The Drs: Actress Kathy Bates
The Doctors kicked off their February 20 Friday News Feed by welcoming Academy Award-winning actress Kathy Bates to the show to talk exclusively with them about the health problem she’s been struggling with. In 2003, the talented actress was diagnosed with ovarian cancer and breast cancer, but surgery and chemotherapy successfully placed Kathy into remission. But now, as a result of a double mastectomy, Kathy is suffering from a painful illness that she wants to talk about with The Doctors.
The Drs: Kathy Bates Lymphedema
Dr Jennifer Ashton said it was “Hollywood royalty making a house call” when Kathy joined them on stage. Although Kathy struggled with cancer, what she wanted to open up about was her struggle with lymphedema. She shared that she began to feel symptoms just as soon as she woke up from her double mastectomy operation in the hospital. She shared that she knew someone with lymphedema who didn’t take care of it and toxins were oozing through their skin.
She said that was her idea of lymphedema, so she was terrified. She said the doctors focused on the cancer rather than talking about lymphedema. She ended up having 19 lymph nodes removed on one side and three removed on the other side. She said the arm that had 19 removed is the one that’s really giving her trouble.
The Drs: What Is Lymphedema
Dr Ashton said to think about lymph nodes as the trap you have in your sink drain. The lymph fluid is what’s taking all the waste from your body. When you remove the lymph nodes, the fluid can pool in that area and seep through the tissues, causing incredible, painful swelling. Kathy said she had pain and if she doesn’t massage every night, she has fatigue, heaviness, and has to wear compression sleeves.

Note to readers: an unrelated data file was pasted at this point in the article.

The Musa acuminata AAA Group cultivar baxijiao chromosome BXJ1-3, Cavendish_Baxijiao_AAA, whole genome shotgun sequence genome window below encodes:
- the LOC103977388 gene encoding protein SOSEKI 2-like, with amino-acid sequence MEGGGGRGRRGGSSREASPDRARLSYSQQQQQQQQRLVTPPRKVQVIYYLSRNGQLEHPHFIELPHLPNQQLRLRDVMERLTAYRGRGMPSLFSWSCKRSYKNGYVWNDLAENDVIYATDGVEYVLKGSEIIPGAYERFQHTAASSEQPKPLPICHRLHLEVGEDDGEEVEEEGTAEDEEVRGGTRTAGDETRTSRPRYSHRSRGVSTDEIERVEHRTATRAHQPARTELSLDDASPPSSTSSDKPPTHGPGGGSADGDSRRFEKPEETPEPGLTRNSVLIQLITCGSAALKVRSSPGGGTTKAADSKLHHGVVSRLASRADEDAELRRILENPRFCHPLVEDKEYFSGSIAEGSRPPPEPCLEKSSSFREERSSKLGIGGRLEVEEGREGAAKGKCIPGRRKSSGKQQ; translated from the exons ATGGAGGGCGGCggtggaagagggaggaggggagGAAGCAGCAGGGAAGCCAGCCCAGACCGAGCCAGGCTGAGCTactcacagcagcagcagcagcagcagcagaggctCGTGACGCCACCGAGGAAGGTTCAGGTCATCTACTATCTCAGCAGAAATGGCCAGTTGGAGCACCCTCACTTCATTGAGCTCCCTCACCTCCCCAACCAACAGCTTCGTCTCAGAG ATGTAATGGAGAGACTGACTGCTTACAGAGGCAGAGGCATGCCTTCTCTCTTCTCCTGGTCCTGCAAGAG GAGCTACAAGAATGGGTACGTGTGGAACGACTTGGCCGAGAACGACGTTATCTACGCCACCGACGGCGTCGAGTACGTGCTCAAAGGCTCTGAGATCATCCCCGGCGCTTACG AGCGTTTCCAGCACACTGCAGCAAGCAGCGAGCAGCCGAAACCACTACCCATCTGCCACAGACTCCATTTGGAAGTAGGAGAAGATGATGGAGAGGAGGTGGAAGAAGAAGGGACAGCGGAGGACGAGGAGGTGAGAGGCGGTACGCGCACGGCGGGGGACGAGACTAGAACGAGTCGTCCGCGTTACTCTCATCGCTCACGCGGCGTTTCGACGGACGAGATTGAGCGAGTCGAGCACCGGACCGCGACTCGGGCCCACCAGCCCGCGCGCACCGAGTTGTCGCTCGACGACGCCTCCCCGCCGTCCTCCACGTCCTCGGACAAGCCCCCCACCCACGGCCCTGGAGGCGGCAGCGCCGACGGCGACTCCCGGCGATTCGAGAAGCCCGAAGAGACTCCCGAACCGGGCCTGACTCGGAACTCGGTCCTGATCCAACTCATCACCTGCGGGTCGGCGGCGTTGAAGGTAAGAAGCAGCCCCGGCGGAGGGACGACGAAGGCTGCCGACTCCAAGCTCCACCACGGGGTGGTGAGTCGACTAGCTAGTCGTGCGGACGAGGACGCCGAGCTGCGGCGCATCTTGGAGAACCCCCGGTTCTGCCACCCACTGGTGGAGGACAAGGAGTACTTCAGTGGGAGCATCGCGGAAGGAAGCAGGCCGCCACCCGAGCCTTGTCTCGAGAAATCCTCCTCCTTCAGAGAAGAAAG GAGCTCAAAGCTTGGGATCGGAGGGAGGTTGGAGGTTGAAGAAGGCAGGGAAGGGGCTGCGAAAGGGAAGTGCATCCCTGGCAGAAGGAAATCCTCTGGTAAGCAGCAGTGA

Dr Drew Ordon said they talk about mastectomies and breast cancer, but don’t often talk about lymph nodes. He said removing the lymph nodes will affect the lymphatic return and venous return as well, meaning that the fluids want to work their way back to the heart but they struggle to do so.
The Drs: Treating Lymphedema
In terms of treatment, compression is the main way to help lymphatic and venous return. Kathy showed her compression sleeves that she wears, showing that they’re flesh-colored so they’re hard to see. She said there’s a treatment program involving massage as well.
The Doctors pointed out that lymphedema can occur in the legs as well as the arms. They welcomed Kathy’s doctor, Dr Emily Iker, the director of Lymphedema Center, who said the most important thing is to see the patient immediately after surgery. She said they don’t want to wait until the patient reaches stage 2 or stage 3 lymphedema, so early diagnosis and early intervention can keep the patient at stage one for the rest of their life. It’s a chronic condition and symptomatic, and fortunately Kathy’s is just mild.
The Drs: Lymphedema Awareness
Dr Ashton said the quality of life aspect for anyone battling cancer is critically important. Kathy is the spokesperson for the Lymphedema Education and Research Network. Kathy said she chose to be their spokesperson because she learned that 10 million people in this country suffer from lymphedema, which is more than muscular dystrophy, MS, ALS, Parkinson’s, and AIDS combined. Wow!
She also learned that people in the military suffer from it as well, because any traumatic injury to the body where lymph nodes are affected will cause lymphedema. She said that many celebrities are suffering from it, but no one wants to talk about it, so she thought she would be the one.
Kathy said we need education to train therapists specifically in lymphatic drainage. She said we also need research and the group she’s involved with is doing their first California 5K in June. There are also new investigational procedures going on at UCLA.